Who’s reading your email?

Who’s reading your email?

Google Gmail

Recently in the news there has been concern over whether Google is doing enough to keep your email secure. Concern has arisen over the access third-party developers and apps have to your Google account. There are many apps which link to your Google account. During the installation process you set the level of access you’re prepared to give the app. If during the installation of any of these apps you’ve been asked for access to your email, and you’ve agreed to this your email may have been read.

So what does it mean to read an email? In giving an app access to your email it is highly unlikely that people envisage another human physically reading through the contents of their emails and viewing their private email conversations. But this is exactly what you are agreeing to. This is not to say all apps will do so, but they have permission to and may do so at some point. The people with permission to read your email are not Google employees, but third parties such as developers entrusted by Google (and yourself).

Google claims to vet developers and their apps via a stringent, multi-step process. But as Facebook can attest to, once a third party has access to your data it’s difficult to control how they use it. This is not the first time concerns have been raised over Google’s commitment to privacy, with the discovery last year that the Google Home Mini was inadvertently spying on users due to a hardware flaw.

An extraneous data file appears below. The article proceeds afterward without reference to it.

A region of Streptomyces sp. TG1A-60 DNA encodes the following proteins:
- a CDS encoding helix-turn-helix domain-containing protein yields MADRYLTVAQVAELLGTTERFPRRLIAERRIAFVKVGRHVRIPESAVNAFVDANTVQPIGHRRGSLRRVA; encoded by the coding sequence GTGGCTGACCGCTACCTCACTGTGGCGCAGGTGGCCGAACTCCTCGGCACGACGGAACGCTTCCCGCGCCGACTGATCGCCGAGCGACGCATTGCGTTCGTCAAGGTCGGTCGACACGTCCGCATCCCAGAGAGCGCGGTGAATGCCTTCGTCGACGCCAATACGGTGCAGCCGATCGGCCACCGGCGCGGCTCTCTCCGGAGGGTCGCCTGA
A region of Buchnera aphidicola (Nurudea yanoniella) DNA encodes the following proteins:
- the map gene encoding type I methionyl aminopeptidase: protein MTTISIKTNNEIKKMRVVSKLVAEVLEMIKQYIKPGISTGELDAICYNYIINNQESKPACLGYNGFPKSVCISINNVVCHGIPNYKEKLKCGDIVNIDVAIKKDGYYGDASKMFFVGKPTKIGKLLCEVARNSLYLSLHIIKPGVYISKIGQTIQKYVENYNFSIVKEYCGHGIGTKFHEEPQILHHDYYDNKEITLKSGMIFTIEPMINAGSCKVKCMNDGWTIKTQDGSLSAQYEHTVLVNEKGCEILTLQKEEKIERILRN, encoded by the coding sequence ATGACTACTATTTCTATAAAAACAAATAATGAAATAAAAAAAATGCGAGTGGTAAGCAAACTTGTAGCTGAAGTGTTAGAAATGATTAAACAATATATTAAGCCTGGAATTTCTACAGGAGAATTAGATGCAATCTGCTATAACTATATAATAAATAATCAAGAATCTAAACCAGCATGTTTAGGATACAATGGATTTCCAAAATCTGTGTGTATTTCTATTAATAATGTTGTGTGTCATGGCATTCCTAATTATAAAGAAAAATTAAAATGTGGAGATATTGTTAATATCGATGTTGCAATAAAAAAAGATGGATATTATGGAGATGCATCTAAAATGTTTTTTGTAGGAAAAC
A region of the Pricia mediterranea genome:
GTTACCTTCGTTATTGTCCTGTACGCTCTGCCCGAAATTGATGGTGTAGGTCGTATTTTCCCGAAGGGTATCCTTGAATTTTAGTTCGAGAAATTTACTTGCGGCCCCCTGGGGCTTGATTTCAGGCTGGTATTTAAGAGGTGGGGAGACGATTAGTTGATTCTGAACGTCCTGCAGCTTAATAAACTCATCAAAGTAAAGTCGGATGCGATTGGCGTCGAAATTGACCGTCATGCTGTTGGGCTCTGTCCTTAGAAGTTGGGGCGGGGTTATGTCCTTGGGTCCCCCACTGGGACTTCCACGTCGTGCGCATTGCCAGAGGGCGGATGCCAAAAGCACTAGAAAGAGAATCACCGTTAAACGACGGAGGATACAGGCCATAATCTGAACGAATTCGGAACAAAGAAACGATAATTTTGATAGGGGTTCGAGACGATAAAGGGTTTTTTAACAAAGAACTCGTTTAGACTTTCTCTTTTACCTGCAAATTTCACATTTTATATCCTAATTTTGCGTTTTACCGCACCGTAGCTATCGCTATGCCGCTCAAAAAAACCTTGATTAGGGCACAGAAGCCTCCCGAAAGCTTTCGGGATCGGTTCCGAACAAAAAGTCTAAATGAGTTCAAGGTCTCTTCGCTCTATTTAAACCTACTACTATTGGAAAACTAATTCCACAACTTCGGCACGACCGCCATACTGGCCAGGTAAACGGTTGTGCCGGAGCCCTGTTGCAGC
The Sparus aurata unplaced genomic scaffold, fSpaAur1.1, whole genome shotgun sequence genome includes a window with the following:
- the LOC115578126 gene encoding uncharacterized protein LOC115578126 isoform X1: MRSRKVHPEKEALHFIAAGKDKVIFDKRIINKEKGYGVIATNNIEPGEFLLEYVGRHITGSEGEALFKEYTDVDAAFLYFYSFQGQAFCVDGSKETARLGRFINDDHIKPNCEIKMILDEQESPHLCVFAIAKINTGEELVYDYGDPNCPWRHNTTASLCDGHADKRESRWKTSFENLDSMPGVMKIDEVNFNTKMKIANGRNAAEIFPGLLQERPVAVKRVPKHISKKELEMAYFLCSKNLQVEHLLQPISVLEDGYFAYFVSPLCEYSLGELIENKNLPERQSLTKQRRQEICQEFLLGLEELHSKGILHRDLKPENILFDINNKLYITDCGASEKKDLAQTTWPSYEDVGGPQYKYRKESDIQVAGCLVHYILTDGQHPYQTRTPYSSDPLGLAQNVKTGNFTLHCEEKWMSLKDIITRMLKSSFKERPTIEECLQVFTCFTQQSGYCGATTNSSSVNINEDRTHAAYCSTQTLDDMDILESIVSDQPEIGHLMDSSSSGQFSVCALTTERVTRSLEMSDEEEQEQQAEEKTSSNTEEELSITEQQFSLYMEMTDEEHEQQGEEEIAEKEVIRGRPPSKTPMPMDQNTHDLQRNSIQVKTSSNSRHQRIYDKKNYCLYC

As a safety precaution we advise against giving third-party apps permission to read your email. If you’re concerned you may have given a third-party app access to read your email, you can check using Google Security Checkup (link opens in new window) and make adjustments if necessary.

If CyberGuru can assist in any way, please let us know.

Are you ready for the upcoming SSL/HTTPS changes?

Are you ready for the upcoming SSL/HTTPS changes?

Are you ready for the upcoming SSL/HTTPS changes?

It’s been confirmed, Google has announced that in July 2018 they will begin to identify all websites that do not have SSL certificates as “not secure”. Have you checked whether your website is displaying as secure?

You can check whether your website by seeing if your website if your website address bar contains HTTPS. As per Google’s Blog posts, “A secure web is here to stay” and “Evolving Chrome’s security indicators”, Google Chrome will be identifying websites without HTTPS in their website address as “not secure” in version 68 due out in the next month. It is expected that the other browsers, Mozilla Firefox and Microsoft Edge, will also follow suit in due course.

With only a few weeks until these changes occur, we strongly suggest you ensure that your website has an SSL certificate so it will continue to be displayed as secure. If your website address doesn’t contain HTTPS then your website server will require the installation of an SSL certificate and changes will need to be made to the website itself.

CyberGuru’s newer website hosting plans can take advantage of an AutoSSL certificate at no cost, however we will need to make some changes to the internal workings of your website for it be compliant. This includes enabling the SSL certificate, updating your website’s internal links to ensure they go to the HTTPS version of the website and testing to making sure your website works as it is intended to.

We are providing a service for both CyberGuru clients and non-CyberGuru clients to perform the required changes on your behalf. In order to do this, we will require access to your website’s cPanel account as well as WordPress account. We will be aiming to complete all SSL/HTTPS website changes before July, however we will be working on a “first come, first served” basis depending on popularity of this service.

Please contact us for a quote on how we can make your website SSL/HTTPS compliant.

Online file sharing locations being used for phishing expeditions

Online file sharing locations being used for phishing expeditions